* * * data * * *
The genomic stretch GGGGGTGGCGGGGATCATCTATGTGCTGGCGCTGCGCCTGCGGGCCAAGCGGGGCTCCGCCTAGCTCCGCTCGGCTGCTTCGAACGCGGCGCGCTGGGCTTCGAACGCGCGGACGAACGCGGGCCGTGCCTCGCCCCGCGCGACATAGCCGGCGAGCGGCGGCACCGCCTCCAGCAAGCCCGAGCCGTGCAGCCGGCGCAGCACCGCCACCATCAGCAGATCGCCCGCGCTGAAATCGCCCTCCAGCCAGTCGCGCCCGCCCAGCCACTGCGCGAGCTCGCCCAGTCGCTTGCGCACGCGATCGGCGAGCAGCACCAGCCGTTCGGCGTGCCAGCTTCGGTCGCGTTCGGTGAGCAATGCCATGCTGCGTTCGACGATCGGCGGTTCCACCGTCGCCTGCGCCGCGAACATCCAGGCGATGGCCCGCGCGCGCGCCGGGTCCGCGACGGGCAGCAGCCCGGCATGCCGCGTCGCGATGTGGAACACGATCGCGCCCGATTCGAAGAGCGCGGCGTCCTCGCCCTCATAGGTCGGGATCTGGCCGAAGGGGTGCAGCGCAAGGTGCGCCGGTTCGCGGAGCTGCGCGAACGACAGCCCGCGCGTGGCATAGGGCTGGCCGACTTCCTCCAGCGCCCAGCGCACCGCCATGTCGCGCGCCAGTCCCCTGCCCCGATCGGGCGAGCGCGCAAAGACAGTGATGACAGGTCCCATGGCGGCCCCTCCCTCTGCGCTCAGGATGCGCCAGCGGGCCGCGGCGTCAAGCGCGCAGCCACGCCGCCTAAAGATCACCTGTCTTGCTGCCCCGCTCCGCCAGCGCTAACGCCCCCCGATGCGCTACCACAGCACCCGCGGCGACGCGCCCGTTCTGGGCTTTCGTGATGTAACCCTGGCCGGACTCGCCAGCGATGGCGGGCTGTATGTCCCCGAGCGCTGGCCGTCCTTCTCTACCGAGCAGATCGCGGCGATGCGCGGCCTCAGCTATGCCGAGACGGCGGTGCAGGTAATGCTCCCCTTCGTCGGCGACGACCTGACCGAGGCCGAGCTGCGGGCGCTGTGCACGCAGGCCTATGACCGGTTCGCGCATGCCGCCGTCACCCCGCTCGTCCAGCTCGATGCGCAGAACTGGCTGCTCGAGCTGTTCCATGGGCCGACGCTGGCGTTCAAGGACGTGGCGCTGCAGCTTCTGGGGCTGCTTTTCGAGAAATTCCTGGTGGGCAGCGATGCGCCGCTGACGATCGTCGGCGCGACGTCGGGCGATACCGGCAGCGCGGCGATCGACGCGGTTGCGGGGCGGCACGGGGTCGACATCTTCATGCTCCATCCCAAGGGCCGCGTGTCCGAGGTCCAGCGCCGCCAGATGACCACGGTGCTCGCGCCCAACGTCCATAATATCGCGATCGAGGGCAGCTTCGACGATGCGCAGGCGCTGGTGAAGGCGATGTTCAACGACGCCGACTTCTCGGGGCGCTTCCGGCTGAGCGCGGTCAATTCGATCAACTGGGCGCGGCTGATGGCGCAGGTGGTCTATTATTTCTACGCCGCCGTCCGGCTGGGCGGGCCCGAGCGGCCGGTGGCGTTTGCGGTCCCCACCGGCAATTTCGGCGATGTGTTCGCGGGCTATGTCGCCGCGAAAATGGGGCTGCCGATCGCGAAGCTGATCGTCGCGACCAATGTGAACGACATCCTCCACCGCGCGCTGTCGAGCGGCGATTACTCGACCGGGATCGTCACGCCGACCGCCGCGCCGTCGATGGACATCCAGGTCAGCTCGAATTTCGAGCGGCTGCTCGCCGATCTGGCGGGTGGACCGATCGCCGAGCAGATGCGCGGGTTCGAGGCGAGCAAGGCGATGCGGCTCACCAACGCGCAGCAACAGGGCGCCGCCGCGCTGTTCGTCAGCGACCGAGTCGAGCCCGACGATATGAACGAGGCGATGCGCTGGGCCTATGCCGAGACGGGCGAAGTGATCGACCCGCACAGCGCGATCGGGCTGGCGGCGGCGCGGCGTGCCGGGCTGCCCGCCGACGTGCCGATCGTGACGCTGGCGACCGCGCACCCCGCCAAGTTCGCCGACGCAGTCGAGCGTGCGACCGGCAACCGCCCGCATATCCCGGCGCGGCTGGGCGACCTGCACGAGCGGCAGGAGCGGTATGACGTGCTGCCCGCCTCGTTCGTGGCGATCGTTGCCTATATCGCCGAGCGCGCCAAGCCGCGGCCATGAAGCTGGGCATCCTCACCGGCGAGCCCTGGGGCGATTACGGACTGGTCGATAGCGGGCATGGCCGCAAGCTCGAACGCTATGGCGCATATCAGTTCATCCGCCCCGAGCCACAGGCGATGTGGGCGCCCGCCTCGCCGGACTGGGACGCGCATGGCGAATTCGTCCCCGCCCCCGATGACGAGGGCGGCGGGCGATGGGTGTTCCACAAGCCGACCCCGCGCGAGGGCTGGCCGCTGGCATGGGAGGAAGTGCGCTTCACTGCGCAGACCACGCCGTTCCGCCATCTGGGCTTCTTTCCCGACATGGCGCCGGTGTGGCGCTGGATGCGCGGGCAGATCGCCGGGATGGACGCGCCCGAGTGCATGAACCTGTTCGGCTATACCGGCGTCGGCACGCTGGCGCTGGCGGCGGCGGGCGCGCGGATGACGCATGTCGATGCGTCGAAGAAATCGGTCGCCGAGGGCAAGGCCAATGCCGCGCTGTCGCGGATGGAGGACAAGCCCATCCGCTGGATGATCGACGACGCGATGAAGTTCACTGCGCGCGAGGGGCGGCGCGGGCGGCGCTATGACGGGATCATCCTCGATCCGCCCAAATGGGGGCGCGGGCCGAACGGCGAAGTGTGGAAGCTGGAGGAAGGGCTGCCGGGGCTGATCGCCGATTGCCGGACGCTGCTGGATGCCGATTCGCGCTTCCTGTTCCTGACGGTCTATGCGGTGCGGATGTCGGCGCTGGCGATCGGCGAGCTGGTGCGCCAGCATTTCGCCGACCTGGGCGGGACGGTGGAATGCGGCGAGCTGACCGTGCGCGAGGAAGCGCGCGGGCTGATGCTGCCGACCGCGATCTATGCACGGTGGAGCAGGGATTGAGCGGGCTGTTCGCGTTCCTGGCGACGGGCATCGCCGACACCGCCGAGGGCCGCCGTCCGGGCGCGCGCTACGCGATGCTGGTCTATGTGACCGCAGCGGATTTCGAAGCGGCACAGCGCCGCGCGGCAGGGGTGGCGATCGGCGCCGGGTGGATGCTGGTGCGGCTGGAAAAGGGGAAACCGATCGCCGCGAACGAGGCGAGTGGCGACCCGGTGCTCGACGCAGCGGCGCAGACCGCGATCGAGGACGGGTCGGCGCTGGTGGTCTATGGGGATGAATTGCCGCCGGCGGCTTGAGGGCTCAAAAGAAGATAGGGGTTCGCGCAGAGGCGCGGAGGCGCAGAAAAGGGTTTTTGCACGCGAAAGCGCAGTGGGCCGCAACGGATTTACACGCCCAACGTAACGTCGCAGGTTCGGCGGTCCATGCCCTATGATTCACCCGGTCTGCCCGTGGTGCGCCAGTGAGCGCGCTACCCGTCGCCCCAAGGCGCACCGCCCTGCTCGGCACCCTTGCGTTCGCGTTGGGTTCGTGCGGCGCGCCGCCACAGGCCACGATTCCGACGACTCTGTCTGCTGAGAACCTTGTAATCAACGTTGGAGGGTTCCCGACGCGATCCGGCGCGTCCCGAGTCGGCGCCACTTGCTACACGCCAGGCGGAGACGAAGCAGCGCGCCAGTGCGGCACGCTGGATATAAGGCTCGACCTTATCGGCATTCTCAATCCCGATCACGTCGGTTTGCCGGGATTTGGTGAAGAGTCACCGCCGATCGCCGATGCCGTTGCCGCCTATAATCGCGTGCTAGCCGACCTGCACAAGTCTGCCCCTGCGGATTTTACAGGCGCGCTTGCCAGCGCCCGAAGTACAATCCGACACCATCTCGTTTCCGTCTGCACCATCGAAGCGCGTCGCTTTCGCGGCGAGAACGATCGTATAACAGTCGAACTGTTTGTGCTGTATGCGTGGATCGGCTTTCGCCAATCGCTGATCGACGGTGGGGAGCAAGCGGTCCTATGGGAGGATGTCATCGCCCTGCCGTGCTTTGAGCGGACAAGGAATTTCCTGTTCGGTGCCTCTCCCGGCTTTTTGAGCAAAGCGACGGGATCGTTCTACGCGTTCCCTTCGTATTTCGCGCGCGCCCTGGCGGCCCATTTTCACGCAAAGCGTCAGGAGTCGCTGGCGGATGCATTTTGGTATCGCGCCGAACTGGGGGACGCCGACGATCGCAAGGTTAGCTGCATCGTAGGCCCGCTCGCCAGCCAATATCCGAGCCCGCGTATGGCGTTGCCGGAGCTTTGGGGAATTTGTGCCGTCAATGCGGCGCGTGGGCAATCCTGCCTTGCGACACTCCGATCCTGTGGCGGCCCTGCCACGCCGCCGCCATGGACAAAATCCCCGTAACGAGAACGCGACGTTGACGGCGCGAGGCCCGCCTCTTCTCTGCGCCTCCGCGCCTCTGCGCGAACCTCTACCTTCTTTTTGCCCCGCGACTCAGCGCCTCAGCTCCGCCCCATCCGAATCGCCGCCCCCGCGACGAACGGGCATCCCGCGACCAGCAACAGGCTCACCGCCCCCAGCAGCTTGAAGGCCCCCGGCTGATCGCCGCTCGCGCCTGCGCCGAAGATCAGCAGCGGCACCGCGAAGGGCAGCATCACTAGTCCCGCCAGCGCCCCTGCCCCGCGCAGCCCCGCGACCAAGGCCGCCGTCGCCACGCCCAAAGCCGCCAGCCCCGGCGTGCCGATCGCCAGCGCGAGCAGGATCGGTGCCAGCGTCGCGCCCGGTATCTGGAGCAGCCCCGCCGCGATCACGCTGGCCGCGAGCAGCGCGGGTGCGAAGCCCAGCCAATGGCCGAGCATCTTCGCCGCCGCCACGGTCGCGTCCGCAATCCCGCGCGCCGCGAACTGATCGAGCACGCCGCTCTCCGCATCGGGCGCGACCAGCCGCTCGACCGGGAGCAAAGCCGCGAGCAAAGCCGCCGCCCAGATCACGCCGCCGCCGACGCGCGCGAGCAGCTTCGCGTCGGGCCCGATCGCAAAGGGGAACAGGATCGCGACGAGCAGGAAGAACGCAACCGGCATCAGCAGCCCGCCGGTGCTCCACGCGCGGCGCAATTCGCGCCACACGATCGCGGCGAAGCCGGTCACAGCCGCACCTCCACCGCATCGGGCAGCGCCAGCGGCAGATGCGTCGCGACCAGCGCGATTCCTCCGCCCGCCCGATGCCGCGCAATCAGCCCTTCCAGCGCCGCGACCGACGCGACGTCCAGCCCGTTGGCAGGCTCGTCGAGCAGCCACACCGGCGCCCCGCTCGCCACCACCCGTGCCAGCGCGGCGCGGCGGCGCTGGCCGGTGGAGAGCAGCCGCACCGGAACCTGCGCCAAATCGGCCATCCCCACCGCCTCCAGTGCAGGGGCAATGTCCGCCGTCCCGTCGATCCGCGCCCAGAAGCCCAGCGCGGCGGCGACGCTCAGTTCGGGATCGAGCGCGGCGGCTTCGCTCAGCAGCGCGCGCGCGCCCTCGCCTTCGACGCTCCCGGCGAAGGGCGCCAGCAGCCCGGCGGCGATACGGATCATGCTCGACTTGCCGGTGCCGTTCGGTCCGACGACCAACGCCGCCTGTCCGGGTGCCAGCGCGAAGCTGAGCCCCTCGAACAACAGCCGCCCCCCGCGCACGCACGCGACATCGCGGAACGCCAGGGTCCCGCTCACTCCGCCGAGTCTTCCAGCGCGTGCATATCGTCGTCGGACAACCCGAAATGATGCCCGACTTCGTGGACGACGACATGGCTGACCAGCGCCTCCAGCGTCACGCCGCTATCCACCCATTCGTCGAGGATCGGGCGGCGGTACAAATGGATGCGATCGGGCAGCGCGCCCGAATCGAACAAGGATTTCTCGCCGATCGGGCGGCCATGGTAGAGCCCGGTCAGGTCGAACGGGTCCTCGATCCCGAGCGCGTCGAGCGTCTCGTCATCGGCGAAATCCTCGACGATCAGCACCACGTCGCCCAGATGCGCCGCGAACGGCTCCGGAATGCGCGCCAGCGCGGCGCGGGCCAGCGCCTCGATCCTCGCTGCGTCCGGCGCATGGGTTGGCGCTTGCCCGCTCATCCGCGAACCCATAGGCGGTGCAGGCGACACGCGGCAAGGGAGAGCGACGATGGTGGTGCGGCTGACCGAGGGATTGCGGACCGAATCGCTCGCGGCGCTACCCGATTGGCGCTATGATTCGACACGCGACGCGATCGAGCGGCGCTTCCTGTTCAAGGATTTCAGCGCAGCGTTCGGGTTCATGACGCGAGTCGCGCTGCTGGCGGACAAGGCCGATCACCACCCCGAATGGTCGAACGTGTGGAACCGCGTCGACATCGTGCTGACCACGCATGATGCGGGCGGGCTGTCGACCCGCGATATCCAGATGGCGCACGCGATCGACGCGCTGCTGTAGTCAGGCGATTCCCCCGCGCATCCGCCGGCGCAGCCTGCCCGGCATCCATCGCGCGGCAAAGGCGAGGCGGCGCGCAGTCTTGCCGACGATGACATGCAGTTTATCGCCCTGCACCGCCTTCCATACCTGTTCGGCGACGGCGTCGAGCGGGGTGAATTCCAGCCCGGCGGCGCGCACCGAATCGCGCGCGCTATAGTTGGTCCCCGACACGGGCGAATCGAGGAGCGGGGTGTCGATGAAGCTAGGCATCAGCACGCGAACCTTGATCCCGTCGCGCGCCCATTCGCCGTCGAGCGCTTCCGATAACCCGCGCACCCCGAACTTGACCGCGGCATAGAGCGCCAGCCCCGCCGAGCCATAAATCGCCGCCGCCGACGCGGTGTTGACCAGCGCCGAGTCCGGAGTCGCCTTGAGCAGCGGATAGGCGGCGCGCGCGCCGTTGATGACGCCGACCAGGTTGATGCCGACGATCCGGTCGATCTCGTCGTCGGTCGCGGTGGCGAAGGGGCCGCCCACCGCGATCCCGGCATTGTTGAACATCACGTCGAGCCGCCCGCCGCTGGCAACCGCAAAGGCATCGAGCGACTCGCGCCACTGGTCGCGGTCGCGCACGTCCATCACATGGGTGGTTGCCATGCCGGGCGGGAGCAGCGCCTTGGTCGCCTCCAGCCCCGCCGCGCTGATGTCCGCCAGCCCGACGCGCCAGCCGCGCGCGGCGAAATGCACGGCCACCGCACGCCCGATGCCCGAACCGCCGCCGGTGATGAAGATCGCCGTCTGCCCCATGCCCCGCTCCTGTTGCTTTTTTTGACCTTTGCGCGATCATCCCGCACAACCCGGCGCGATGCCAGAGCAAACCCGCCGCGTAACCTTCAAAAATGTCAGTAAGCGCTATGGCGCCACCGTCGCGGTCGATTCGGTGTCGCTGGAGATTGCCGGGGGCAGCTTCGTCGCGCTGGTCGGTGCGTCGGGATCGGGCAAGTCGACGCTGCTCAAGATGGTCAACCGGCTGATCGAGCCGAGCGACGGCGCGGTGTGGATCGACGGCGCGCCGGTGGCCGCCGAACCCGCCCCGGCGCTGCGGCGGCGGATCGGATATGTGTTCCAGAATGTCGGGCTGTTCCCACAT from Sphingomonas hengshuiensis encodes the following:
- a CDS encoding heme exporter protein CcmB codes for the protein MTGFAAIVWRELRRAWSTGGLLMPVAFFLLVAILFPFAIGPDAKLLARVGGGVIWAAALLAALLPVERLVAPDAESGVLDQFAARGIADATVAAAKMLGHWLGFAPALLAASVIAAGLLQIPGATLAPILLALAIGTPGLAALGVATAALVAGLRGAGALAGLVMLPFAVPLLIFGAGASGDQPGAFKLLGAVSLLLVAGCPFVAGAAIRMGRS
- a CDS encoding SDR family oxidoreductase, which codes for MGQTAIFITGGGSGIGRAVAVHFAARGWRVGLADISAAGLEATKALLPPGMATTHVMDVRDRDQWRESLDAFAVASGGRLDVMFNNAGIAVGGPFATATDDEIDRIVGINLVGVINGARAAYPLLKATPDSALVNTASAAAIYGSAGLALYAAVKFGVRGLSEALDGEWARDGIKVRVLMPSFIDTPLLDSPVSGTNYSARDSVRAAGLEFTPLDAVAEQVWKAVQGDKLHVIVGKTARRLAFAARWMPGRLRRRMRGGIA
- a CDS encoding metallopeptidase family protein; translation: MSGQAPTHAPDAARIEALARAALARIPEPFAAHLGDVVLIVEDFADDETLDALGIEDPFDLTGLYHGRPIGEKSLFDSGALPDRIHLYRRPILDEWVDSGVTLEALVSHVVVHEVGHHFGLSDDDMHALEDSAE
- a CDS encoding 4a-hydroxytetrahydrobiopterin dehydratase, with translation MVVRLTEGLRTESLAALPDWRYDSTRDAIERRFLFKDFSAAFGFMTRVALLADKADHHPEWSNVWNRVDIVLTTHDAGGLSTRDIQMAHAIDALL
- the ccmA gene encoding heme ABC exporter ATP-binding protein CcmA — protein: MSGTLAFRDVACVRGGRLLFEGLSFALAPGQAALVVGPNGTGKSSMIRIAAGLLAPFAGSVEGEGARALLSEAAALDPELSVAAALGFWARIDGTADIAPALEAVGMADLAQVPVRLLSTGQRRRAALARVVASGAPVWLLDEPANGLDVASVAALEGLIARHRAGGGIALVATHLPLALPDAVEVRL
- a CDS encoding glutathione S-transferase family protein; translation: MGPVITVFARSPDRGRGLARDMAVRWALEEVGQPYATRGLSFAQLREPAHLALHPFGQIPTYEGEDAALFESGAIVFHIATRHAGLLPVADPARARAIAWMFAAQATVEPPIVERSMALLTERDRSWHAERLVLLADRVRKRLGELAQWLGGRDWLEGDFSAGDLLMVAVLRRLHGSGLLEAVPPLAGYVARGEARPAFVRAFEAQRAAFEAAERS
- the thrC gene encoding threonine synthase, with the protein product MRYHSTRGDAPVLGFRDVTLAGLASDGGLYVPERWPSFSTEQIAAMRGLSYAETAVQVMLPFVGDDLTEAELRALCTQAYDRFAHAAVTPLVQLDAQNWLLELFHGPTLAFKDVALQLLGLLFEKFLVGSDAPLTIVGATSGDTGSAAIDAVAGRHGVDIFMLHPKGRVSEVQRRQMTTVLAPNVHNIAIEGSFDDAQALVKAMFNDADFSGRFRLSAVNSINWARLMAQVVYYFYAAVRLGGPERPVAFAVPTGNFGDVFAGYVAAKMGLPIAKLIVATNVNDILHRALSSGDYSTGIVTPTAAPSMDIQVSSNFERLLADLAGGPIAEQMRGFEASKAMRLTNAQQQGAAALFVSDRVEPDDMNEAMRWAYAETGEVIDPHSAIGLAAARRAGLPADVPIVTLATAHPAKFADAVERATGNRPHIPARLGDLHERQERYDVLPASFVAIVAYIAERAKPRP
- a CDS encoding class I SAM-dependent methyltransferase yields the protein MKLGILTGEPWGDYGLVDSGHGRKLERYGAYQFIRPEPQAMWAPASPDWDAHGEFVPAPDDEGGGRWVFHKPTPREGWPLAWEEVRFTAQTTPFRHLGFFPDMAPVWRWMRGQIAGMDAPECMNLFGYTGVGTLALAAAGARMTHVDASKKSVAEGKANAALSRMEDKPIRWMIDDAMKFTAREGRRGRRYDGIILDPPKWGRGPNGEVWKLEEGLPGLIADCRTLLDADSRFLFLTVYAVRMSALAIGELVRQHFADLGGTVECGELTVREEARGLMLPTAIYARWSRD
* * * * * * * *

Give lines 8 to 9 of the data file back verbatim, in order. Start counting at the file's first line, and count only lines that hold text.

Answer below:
- the thrC gene encoding threonine synthase, with the protein product MRYHSTRGDAPVLGFRDVTLAGLASDGGLYVPERWPSFSTEQIAAMRGLSYAETAVQVMLPFVGDDLTEAELRALCTQAYDRFAHAAVTPLVQLDAQNWLLELFHGPTLAFKDVALQLLGLLFEKFLVGSDAPLTIVGATSGDTGSAAIDAVAGRHGVDIFMLHPKGRVSEVQRRQMTTVLAPNVHNIAIEGSFDDAQALVKAMFNDADFSGRFRLSAVNSINWARLMAQVVYYFYAAVRLGGPERPVAFAVPTGNFGDVFAGYVAAKMGLPIAKLIVATNVNDILHRALSSGDYSTGIVTPTAAPSMDIQVSSNFERLLADLAGGPIAEQMRGFEASKAMRLTNAQQQGAAALFVSDRVEPDDMNEAMRWAYAETGEVIDPHSAIGLAAARRAGLPADVPIVTLATAHPAKFADAVERATGNRPHIPARLGDLHERQERYDVLPASFVAIVAYIAERAKPRP
- a CDS encoding class I SAM-dependent methyltransferase yields the protein MKLGILTGEPWGDYGLVDSGHGRKLERYGAYQFIRPEPQAMWAPASPDWDAHGEFVPAPDDEGGGRWVFHKPTPREGWPLAWEEVRFTAQTTPFRHLGFFPDMAPVWRWMRGQIAGMDAPECMNLFGYTGVGTLALAAAGARMTHVDASKKSVAEGKANAALSRMEDKPIRWMIDDAMKFTAREGRRGRRYDGIILDPPKWGRGPNGEVWKLEEGLPGLIADCRTLLDADSRFLFLTVYAVRMSALAIGELVRQHFADLGGTVECGELTVREEARGLMLPTAIYARWSRD